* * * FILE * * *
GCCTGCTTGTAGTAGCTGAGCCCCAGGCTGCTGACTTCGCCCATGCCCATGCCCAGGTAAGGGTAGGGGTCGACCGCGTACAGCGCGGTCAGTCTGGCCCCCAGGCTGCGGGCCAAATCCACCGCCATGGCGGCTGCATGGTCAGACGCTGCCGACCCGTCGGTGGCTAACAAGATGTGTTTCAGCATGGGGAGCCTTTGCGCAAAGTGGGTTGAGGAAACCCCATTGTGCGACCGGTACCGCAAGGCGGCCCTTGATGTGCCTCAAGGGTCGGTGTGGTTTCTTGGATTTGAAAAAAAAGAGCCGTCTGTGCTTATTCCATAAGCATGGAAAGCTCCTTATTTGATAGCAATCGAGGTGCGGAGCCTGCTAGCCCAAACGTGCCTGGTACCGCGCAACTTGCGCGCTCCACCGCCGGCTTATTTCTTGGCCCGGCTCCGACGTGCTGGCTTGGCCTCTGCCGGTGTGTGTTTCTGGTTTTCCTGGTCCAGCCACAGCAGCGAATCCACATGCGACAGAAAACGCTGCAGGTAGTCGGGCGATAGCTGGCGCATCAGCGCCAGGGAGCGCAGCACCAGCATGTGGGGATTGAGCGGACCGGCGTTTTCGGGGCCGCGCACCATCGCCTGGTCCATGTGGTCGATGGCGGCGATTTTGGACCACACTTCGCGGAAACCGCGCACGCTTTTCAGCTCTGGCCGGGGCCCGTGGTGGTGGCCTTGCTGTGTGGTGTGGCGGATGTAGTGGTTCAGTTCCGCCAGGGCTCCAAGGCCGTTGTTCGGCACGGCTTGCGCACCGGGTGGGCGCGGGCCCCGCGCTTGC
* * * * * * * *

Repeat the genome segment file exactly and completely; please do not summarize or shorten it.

GCCTGCTTGTAGTAGCTGAGCCCCAGGCTGCTGACTTCGCCCATGCCCATGCCCAGGTAAGGGTAGGGGTCGACCGCGTACAGCGCGGTCAGTCTGGCCCCCAGGCTGCGGGCCAAATCCACCGCCATGGCGGCTGCATGGTCAGACGCTGCCGACCCGTCGGTGGCTAACAAGATGTGTTTCAGCATGGGGAGCCTTTGCGCAAAGTGGGTTGAGGAAACCCCATTGTGCGACCGGTACCGCAAGGCGGCCCTTGATGTGCCTCAAGGGTCGGTGTGGTTTCTTGGATTTGAAAAAAAAGAGCCGTCTGTGCTTATTCCATAAGCATGGAAAGCTCCTTATTTGATAGCAATCGAGGTGCGGAGCCTGCTAGCCCAAACGTGCCTGGTACCGCGCAACTTGCGCGCTCCACCGCCGGCTTATTTCTTGGCCCGGCTCCGACGTGCTGGCTTGGCCTCTGCCGGTGTGTGTTTCTGGTTTTCCTGGTCCAGCCACAGCAGCGAATCCACATGCGACAGAAAACGCTGCAGGTAGTCGGGCGATAGCTGGCGCATCAGCGCCAGGGAGCGCAGCACCAGCATGTGGGGATTGAGCGGACCGGCGTTTTCGGGGCCGCGCACCATCGCCTGGTCCATGTGGTCGATGGCGGCGATTTTGGACCACACTTCGCGGAAACCGCGCACGCTTTTCAGCTCTGGCCGGGGCCCGTGGTGGTGGCCTTGCTGTGTGGTGTGGCGGATGTAGTGGTTCAGTTCCGCCAGGGCTCCAAGGCCGTTGTTCGGCACGGCTTGCGCACCGGGTGGGCGCGGGCCCCGCGCTTGC